Debugging WordPress: 11 Powerful Tips and Techniques

Debugging is an essential skill for any developer. This tutorial will show you 11 powerful ways to debug WordPress and PHP errors.

The first item in the list is the famous WP_Debug, then we’ll jump into some more advanced methods.

Debugging WordPress

First, let’s list the types of common PHP errors:

A – Notice: This is the least important error message you will see with PHP. It does not necessarily mean something is wrong, but there is possible improvement suggested.

Example: null element passed to a function that expect a string.

B – Warning: It’s a more severe error, but does not cause script termination.

Example: giving include() a file that does not exist.

C – Fatal error: This is a dangerous indicator of something going really wrong, and the script terminated.

Example: calling a non-existing function.


WordPress has a global constant to specify the needed level of debugging: WP_DEBUG. Along with this constant, comes two another important ones: WP_DEUBG_DISPLAY, and WP_DEBUG_LOG.

WP_DEBUG is used to set the debugging mode on or off. WP_DEUBG_DISPLAY shows errors or hides them. Finally, WP_DEBUG_LOG saves your error messages in wp-content/debug.log.

The three global constants can be set to true or false in wp-config.php, like this:

define("WP_DEBUG", true);

define("WP_DEBUG_DISPLAY", true);

define("WP_DEBUG_LOG", true);

2 – is_wp_error()

Another WordPress built-in tool for debugging is is_wp_error();. It is a method to check if a certain result is of type WP_Error. WP_Error is actually the returned object you should receive if a WordPress method fails.


$post = array(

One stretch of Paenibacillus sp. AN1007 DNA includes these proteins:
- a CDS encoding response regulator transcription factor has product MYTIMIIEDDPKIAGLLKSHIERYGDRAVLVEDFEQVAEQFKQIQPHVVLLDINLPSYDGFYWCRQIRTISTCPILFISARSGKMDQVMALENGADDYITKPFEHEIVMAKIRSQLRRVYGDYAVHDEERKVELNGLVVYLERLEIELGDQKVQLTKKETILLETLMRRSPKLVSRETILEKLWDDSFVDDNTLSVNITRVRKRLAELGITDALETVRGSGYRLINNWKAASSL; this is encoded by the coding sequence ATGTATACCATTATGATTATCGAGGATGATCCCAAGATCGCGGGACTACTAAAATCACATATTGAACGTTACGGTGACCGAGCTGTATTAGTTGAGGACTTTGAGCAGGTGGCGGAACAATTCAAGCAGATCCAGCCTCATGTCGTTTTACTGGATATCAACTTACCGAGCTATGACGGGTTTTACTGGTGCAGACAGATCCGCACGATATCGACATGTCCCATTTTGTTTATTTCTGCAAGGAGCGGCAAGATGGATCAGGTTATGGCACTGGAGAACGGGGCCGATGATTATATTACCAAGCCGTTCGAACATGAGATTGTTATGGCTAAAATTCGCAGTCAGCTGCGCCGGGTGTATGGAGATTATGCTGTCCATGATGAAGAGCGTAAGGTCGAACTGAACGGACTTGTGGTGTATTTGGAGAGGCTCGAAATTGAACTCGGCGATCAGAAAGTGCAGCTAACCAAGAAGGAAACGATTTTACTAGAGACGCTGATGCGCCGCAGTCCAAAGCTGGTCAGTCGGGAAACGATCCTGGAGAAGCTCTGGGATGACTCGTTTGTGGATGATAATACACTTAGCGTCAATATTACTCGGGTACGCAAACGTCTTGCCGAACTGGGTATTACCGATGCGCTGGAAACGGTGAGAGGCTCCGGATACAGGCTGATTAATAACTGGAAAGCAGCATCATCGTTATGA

'post_title'    = 'Test post',
    'post_content'  = 'This is my post.',
    'post_status'   = 'publish',
    'post_author'   = 1
$result = wp_insert_post( $my_post );

    echo $return-get_error_message();

The above code will try adding a new post using wp_insert_post(). If this method fails, it will return WP_Error object. You can then catch and get the error message.

3 – Debug Bar

Another useful tool for debugging WordPress errors is the Debug Bar. It is a very handy tool for getting useful information about every page in your website.

After installing it, you will find a new Debug button. When you click on it, an analysis of the queries, templates, PHP installation, and many other useful information.

4 – Test Website

It is of the utmost importance to separate the live website from your tests and development. I usually have two installs of WordPress on my websites. This is important because you don’t want your scripts terminating when you turn on error reporting.

5 – Simply Show Hooks

Simply Show Hooks is a nice plugin for showing every hook that is running on any page. If you encounter a situation where all error reporting ideas are not working, and you will, then comes the time for fetching out every and all running hooks.

This plugin will tell you what action or filter hooks that run on any page. You can then start analyzing and debugging each hook code. You can also see the attached methods to every hook. And even find out the priority of each.

6 – WPDB Error Reporting

If you use the wpdb class for dealing with your database, then you will always need error reporting. Whether it is for making sure that your queries run correctly, or for showing up error messages for debugging.